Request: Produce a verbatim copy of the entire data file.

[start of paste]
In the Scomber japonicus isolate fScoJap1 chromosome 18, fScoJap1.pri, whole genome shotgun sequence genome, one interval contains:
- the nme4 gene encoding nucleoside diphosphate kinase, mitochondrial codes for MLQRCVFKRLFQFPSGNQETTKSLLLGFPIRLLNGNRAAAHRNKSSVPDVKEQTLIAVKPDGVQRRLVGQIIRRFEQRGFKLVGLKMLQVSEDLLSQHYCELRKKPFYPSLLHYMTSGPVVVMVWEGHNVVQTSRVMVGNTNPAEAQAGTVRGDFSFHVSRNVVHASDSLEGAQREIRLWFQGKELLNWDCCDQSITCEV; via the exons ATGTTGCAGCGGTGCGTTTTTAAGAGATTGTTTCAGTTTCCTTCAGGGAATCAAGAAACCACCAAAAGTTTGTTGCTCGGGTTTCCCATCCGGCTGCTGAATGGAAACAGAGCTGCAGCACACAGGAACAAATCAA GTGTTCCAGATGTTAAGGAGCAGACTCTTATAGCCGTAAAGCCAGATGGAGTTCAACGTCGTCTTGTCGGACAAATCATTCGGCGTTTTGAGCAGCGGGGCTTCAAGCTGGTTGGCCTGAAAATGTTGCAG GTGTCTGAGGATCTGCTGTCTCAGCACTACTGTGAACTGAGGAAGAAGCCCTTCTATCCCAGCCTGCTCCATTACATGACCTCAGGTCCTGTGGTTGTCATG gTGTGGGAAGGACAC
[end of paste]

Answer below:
In the Scomber japonicus isolate fScoJap1 chromosome 18, fScoJap1.pri, whole genome shotgun sequence genome, one interval contains:
- the nme4 gene encoding nucleoside diphosphate kinase, mitochondrial codes for MLQRCVFKRLFQFPSGNQETTKSLLLGFPIRLLNGNRAAAHRNKSSVPDVKEQTLIAVKPDGVQRRLVGQIIRRFEQRGFKLVGLKMLQVSEDLLSQHYCELRKKPFYPSLLHYMTSGPVVVMVWEGHNVVQTSRVMVGNTNPAEAQAGTVRGDFSFHVSRNVVHASDSLEGAQREIRLWFQGKELLNWDCCDQSITCEV; via the exons ATGTTGCAGCGGTGCGTTTTTAAGAGATTGTTTCAGTTTCCTTCAGGGAATCAAGAAACCACCAAAAGTTTGTTGCTCGGGTTTCCCATCCGGCTGCTGAATGGAAACAGAGCTGCAGCACACAGGAACAAATCAA GTGTTCCAGATGTTAAGGAGCAGACTCTTATAGCCGTAAAGCCAGATGGAGTTCAACGTCGTCTTGTCGGACAAATCATTCGGCGTTTTGAGCAGCGGGGCTTCAAGCTGGTTGGCCTGAAAATGTTGCAG GTGTCTGAGGATCTGCTGTCTCAGCACTACTGTGAACTGAGGAAGAAGCCCTTCTATCCCAGCCTGCTCCATTACATGACCTCAGGTCCTGTGGTTGTCATG gTGTGGGAAGGACAC